Study Shows Exercise Profoundly Impacts Inflammation
By Chris Brown
Everyone knows that exercise is good for them. Whether it is to lower the chance of heart disease and diabetes from reduced body fat to the countless brain benefits of cardiovascular exercise, the positive impacts of regular gym exertion are profound. Now, researchers have found yet another reason to hit the gym: reduced inflammation. Exercise has been shown to reduce the body-wide inflammation that is behind many health problems.
Exercise Lowers Inflammation Via the Gut
Inflammation is the baseline cause behind many body-wide diseases and cognitive difficulties. A 2021 study conducted out of the University of Nottingham in the U.K. found a connection between exercise, specifically strength training, and reduced inflammation. The researchers discovered that the anti-inflammatory effects they witnessed resulted from microbe biome changes in the digestive tract. They found that strength training increased the body's levels of natural endocannabinoids which, in turn, reduced the amount of inflammatory substances, called cytokines, through exercise's changes upon the gut's microbes. Cytokines are beneficial to the body when stimulated for immune response. However, overproduction of cytokines causes inflammation and leads to inflammatory diseases. Reducing over-saturation of cytokines, instantly lowers the body's inflammation level. And cytokine levels are, in large part, determined by the makeup of your gut's biome.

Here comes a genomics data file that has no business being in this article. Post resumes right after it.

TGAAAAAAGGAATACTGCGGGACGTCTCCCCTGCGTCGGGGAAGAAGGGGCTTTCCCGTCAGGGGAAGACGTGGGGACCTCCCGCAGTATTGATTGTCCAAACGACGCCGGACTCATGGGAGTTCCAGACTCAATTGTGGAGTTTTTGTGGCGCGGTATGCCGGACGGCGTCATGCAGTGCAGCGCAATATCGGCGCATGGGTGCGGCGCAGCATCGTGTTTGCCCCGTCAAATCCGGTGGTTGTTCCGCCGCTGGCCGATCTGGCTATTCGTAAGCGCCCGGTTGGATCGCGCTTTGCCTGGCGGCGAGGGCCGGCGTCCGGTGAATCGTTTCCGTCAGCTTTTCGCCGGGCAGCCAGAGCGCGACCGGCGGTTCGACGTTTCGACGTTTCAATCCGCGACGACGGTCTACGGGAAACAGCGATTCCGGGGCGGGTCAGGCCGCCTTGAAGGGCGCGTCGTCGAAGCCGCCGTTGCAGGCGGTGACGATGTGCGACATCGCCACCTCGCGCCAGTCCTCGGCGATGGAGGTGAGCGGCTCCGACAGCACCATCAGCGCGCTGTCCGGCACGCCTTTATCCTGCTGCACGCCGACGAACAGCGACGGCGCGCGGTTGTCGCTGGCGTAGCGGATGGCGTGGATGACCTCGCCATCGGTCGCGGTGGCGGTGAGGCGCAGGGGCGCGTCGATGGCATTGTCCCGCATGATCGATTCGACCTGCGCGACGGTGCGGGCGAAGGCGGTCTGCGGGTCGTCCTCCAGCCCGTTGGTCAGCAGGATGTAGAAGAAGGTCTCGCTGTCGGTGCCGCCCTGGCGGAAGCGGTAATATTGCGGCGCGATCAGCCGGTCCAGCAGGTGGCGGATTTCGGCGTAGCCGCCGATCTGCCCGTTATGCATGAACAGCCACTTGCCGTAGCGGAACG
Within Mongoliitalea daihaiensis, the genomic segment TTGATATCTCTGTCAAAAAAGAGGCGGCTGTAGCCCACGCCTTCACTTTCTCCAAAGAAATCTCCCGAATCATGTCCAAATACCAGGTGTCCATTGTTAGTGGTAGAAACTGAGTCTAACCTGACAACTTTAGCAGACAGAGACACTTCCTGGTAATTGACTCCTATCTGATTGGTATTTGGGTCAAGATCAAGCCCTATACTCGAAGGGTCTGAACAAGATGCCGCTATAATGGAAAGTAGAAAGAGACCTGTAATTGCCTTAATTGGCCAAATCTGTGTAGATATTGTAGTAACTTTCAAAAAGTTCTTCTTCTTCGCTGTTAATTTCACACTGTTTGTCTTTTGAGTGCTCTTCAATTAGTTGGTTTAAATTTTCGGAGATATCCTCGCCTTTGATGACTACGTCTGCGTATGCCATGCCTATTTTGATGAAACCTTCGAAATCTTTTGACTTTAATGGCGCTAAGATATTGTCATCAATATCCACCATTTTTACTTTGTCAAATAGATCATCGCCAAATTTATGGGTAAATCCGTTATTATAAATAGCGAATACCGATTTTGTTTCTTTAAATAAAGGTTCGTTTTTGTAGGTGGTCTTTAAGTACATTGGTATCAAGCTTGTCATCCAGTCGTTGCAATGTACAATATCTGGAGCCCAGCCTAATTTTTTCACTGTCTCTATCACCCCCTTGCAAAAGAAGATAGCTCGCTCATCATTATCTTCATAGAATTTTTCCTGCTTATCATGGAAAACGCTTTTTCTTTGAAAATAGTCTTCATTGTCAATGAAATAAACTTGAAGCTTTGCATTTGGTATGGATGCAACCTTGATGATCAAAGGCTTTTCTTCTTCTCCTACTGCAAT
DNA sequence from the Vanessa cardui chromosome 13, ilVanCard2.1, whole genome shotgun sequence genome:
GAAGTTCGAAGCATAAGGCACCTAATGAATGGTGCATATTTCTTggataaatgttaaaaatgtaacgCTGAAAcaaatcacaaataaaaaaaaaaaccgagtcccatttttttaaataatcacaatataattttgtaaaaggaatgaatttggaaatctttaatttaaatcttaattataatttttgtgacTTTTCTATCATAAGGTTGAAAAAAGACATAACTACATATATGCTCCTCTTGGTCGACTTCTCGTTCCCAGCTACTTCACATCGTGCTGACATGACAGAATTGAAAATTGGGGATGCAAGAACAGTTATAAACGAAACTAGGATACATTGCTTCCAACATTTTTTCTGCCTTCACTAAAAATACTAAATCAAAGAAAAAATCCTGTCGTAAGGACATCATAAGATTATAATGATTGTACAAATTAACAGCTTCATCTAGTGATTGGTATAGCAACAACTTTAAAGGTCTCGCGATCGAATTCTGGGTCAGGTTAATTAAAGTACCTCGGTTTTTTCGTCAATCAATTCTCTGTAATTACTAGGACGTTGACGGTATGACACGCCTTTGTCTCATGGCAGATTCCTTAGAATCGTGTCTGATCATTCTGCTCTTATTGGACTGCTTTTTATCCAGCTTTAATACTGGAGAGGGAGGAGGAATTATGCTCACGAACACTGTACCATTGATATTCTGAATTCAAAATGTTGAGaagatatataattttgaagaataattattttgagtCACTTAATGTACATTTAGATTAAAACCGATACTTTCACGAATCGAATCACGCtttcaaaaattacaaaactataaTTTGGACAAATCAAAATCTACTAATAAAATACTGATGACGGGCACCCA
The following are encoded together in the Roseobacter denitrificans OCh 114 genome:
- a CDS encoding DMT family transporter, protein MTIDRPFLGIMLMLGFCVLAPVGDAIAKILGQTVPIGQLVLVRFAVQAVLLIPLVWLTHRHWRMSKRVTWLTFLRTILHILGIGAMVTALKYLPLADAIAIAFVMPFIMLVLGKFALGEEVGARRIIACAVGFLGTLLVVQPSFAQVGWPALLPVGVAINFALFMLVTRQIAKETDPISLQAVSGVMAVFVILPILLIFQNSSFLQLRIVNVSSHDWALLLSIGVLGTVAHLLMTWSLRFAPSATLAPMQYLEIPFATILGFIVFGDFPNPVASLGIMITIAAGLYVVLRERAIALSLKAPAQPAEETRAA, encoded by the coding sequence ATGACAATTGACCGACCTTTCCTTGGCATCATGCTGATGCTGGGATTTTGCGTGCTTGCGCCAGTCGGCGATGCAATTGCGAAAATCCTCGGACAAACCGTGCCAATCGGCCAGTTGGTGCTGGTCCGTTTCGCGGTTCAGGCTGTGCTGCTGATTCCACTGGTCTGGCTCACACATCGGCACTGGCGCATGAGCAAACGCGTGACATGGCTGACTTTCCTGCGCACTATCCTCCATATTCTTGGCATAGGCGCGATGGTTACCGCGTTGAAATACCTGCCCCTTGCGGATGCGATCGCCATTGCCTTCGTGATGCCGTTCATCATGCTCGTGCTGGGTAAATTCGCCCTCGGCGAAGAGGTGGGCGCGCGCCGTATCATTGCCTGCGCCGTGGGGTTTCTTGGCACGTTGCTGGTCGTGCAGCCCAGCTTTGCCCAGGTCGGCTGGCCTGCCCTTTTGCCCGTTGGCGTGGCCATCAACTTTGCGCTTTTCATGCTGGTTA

What This Means for Sufferers of Inflammatory Diseases
Not only does reduced inflammation mean a more optimized body network, but it can also relieve the symptoms of inflammatory diseases, such as arthritis. In the University of Nottingham study, exercise reduced arthritic sufferers' inflammatory cytokine levels, which subjectively reduced their arthritic pain. The arthritic participants underwent 15 minutes of strength training daily for six weeks. Following the regiment, they experienced positive effects similar to those found with anti-inflammatory dietary changes, without any modification to their food intake. This means that the gut bacteria responsible for reducing inflammation increased throughout the study by exercise alone. This is a profound result as it is commonly thought that genetics and food consumption primarily impact the makeup of one's digestive bacteria. This study indicates that treatment may be possible from a third route: one's physical lifestyle and strength.
Decreasing inflammation is yet another reason to get to the gym. And, if joint pain is keeping you from strength training, chiropractic manipulation may be able to help. Chiropractors at places like The Joint Chiropractic can optimize your joints movements and your brain-body communication to make you mobile again and prevent future injuries.
To learn more about your health, wellness and fitness, see your local chiropractor at The Joint Chiropractic in Logan, Utah.